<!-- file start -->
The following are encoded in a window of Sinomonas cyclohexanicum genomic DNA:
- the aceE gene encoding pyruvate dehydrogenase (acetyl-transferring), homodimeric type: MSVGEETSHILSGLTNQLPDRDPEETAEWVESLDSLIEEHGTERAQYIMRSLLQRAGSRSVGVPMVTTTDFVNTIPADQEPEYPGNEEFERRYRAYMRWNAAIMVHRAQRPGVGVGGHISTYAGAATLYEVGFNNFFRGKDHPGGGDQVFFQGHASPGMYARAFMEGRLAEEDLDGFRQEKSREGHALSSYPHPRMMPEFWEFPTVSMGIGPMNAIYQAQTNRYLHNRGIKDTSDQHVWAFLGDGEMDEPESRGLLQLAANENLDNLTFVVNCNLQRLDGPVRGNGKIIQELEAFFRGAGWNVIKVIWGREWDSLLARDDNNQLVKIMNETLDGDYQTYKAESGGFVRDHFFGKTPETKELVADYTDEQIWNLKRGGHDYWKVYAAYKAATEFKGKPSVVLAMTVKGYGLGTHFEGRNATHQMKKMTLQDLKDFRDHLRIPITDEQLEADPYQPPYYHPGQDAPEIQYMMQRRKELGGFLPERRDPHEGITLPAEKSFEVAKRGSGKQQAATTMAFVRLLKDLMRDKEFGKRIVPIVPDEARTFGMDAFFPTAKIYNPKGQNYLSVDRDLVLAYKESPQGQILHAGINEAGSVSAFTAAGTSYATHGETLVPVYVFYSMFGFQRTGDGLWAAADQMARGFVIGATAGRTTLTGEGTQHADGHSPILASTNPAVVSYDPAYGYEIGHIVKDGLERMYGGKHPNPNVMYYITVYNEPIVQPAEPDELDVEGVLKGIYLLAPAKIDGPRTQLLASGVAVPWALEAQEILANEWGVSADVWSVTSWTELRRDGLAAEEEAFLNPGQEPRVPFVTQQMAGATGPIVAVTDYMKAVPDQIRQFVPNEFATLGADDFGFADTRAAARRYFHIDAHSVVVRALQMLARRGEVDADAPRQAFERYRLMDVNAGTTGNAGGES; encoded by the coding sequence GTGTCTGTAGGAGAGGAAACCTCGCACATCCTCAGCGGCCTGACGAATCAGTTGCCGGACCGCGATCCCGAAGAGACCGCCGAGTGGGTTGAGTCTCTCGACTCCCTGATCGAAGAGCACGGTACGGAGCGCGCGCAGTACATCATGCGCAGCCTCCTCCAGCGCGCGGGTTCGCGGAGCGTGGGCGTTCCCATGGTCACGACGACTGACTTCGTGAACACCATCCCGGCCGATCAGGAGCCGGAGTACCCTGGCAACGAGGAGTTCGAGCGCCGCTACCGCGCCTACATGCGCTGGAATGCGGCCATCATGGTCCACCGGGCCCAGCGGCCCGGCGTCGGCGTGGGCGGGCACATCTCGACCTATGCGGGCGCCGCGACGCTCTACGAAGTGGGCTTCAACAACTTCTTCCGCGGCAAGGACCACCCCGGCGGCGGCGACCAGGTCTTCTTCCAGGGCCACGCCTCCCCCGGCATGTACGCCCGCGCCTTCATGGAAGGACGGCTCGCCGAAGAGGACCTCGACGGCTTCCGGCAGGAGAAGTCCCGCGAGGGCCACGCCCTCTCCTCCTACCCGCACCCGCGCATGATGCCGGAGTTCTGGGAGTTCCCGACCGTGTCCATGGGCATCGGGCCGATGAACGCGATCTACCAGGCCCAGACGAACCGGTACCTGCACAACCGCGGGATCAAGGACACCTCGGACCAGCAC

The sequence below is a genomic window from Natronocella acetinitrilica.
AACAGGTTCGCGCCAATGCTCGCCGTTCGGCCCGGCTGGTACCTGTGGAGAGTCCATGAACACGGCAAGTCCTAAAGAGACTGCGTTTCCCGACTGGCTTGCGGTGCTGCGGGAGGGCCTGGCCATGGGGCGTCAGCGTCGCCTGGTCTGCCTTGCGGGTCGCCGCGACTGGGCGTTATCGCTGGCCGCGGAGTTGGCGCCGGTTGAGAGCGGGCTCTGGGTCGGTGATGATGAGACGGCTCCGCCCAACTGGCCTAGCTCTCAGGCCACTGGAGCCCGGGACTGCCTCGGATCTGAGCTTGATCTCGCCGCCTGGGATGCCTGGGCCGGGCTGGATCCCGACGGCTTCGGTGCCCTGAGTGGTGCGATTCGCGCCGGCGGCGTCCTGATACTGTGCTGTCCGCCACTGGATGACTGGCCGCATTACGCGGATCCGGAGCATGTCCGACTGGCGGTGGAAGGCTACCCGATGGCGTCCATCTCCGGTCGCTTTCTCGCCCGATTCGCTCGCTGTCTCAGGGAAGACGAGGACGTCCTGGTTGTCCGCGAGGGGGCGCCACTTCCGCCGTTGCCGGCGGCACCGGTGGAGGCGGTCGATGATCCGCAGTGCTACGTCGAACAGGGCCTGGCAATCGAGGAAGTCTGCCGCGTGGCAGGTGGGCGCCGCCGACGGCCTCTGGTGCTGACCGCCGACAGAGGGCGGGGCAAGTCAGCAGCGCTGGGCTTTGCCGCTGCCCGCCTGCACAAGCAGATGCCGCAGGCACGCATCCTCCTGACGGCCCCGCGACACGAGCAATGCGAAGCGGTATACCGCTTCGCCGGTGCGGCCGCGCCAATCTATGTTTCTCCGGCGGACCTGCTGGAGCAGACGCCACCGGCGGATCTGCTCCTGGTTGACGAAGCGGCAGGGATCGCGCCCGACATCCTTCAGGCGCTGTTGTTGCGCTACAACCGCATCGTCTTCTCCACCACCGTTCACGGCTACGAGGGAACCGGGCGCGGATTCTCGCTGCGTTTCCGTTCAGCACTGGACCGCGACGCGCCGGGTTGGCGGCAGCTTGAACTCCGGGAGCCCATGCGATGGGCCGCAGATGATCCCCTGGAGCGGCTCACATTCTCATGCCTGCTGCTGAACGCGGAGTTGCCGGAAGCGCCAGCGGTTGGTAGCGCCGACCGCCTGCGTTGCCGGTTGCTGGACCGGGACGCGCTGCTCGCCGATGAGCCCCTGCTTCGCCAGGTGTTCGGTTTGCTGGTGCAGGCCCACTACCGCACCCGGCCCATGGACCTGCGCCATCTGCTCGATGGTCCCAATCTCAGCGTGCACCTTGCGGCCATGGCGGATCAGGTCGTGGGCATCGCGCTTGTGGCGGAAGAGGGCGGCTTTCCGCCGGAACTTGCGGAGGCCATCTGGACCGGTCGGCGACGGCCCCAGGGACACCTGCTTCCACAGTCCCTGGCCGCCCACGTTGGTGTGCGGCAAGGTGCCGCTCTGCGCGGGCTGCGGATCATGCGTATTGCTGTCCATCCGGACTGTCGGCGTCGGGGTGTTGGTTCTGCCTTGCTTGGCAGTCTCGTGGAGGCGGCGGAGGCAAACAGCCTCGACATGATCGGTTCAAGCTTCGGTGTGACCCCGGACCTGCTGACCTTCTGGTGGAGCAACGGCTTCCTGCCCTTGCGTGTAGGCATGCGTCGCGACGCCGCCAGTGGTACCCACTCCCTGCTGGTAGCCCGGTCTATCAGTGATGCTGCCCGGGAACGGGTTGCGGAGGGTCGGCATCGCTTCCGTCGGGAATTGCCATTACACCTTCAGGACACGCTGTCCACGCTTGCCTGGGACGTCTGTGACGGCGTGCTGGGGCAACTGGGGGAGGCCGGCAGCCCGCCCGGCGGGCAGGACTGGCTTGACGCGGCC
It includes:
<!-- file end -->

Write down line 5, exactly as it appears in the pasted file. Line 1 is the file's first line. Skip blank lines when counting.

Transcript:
It includes: